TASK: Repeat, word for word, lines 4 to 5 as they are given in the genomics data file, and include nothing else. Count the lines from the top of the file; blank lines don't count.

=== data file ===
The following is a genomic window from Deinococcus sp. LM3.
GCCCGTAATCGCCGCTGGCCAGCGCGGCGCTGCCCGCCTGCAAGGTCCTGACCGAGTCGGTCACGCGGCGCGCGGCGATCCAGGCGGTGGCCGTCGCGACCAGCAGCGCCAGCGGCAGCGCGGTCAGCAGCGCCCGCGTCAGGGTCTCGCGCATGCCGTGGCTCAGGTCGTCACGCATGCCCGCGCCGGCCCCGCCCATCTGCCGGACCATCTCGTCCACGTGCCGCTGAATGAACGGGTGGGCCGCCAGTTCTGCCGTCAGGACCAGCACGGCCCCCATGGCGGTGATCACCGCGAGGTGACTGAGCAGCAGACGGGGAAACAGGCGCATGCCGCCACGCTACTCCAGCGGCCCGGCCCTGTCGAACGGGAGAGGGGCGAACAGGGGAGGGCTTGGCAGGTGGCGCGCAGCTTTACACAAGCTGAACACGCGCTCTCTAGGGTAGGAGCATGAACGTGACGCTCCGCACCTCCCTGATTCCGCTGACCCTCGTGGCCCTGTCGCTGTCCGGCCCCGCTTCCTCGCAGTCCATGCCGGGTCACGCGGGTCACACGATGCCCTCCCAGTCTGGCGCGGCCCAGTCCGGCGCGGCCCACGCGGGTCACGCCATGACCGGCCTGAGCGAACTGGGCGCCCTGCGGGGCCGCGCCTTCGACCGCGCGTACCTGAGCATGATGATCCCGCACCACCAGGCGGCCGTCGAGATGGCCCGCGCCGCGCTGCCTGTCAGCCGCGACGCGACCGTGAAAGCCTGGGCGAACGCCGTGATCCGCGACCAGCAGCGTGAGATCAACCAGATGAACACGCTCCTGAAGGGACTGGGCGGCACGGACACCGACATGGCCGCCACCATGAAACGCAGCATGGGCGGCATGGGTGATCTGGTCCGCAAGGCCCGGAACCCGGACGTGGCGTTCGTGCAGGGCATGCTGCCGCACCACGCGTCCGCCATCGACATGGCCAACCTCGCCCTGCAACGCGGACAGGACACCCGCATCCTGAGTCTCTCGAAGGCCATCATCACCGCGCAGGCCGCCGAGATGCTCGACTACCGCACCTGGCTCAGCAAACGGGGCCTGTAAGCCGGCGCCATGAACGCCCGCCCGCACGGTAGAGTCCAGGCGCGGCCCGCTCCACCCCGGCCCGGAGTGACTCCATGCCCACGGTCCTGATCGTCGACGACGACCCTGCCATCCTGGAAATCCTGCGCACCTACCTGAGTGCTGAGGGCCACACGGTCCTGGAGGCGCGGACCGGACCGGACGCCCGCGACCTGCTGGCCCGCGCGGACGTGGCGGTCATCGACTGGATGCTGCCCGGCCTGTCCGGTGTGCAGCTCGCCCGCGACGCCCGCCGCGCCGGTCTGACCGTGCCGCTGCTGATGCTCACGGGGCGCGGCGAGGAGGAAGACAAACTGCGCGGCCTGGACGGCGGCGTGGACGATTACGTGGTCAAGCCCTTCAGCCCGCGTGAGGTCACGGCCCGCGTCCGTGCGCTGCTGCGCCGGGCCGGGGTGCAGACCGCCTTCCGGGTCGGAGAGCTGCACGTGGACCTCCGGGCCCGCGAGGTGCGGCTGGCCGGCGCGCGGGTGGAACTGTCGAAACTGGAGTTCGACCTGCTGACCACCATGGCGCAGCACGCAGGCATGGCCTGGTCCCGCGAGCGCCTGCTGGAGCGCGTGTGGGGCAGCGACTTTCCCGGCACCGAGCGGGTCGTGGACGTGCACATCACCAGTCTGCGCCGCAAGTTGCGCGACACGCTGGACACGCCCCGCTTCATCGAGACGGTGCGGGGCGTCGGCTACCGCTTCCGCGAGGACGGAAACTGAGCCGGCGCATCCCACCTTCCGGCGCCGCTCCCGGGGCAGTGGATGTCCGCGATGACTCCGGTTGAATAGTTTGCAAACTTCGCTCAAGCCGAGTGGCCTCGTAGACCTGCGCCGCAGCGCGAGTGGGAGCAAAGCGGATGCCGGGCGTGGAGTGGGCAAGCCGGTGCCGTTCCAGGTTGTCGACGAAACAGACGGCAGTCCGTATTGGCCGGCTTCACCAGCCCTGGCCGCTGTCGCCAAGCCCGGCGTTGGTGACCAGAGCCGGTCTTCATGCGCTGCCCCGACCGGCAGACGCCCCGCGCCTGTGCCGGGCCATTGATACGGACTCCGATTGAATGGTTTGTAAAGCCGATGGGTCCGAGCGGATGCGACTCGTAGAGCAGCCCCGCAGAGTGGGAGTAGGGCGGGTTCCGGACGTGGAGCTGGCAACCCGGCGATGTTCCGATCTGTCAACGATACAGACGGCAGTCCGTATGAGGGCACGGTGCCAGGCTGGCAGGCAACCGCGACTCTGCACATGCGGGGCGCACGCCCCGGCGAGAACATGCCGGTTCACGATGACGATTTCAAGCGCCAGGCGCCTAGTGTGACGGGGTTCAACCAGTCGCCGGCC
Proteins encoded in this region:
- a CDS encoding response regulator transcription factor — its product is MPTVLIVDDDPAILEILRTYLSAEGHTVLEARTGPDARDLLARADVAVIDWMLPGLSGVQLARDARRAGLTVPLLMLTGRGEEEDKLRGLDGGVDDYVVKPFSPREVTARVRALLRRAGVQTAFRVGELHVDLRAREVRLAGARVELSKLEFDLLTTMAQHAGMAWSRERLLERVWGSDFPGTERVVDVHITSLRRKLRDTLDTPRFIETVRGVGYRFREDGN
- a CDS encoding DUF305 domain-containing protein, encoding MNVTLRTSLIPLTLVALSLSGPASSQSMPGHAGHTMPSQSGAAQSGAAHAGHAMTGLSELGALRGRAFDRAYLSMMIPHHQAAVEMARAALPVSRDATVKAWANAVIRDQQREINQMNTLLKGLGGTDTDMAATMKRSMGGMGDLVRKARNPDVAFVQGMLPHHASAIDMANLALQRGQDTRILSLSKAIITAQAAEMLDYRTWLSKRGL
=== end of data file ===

- a CDS encoding response regulator transcription factor — its product is MPTVLIVDDDPAILEILRTYLSAEGHTVLEARTGPDARDLLARADVAVIDWMLPGLSGVQLARDARRAGLTVPLLMLTGRGEEEDKLRGLDGGVDDYVVKPFSPREVTARVRALLRRAGVQTAFRVGELHVDLRAREVRLAGARVELSKLEFDLLTTMAQHAGMAWSRERLLERVWGSDFPGTERVVDVHITSLRRKLRDTLDTPRFIETVRGVGYRFREDGN
- a CDS encoding DUF305 domain-containing protein, encoding MNVTLRTSLIPLTLVALSLSGPASSQSMPGHAGHTMPSQSGAAQSGAAHAGHAMTGLSELGALRGRAFDRAYLSMMIPHHQAAVEMARAALPVSRDATVKAWANAVIRDQQREINQMNTLLKGLGGTDTDMAATMKRSMGGMGDLVRKARNPDVAFVQGMLPHHASAIDMANLALQRGQDTRILSLSKAIITAQAAEMLDYRTWLSKRGL